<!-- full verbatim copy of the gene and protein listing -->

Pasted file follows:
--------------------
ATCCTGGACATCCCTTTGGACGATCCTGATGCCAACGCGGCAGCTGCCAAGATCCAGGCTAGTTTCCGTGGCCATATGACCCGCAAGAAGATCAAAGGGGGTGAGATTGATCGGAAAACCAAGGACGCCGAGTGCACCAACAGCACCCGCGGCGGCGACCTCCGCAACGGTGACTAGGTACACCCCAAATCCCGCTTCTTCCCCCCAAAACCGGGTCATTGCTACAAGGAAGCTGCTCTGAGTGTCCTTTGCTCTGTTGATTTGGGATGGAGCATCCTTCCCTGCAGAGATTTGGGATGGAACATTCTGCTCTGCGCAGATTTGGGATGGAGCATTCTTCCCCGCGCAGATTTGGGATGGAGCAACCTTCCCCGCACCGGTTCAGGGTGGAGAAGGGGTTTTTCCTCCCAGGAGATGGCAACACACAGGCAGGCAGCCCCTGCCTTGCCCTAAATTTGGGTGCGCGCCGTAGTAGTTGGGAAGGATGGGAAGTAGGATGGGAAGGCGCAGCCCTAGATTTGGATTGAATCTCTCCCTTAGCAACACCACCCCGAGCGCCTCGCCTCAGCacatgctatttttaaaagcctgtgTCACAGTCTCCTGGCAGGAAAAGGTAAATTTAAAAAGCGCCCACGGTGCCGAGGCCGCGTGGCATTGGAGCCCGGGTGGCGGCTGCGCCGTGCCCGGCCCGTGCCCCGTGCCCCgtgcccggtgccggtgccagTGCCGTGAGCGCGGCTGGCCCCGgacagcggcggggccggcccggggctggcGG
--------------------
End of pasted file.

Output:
ATCCTGGACATCCCTTTGGACGATCCTGATGCCAACGCGGCAGCTGCCAAGATCCAGGCTAGTTTCCGTGGCCATATGACCCGCAAGAAGATCAAAGGGGGTGAGATTGATCGGAAAACCAAGGACGCCGAGTGCACCAACAGCACCCGCGGCGGCGACCTCCGCAACGGTGACTAGGTACACCCCAAATCCCGCTTCTTCCCCCCAAAACCGGGTCATTGCTACAAGGAAGCTGCTCTGAGTGTCCTTTGCTCTGTTGATTTGGGATGGAGCATCCTTCCCTGCAGAGATTTGGGATGGAACATTCTGCTCTGCGCAGATTTGGGATGGAGCATTCTTCCCCGCGCAGATTTGGGATGGAGCAACCTTCCCCGCACCGGTTCAGGGTGGAGAAGGGGTTTTTCCTCCCAGGAGATGGCAACACACAGGCAGGCAGCCCCTGCCTTGCCCTAAATTTGGGTGCGCGCCGTAGTAGTTGGGAAGGATGGGAAGTAGGATGGGAAGGCGCAGCCCTAGATTTGGATTGAATCTCTCCCTTAGCAACACCACCCCGAGCGCCTCGCCTCAGCacatgctatttttaaaagcctgtgTCACAGTCTCCTGGCAGGAAAAGGTAAATTTAAAAAGCGCCCACGGTGCCGAGGCCGCGTGGCATTGGAGCCCGGGTGGCGGCTGCGCCGTGCCCGGCCCGTGCCCCGTGCCCCgtgcccggtgccggtgccagTGCCGTGAGCGCGGCTGGCCCCGgacagcggcggggccggcccggggctggcGG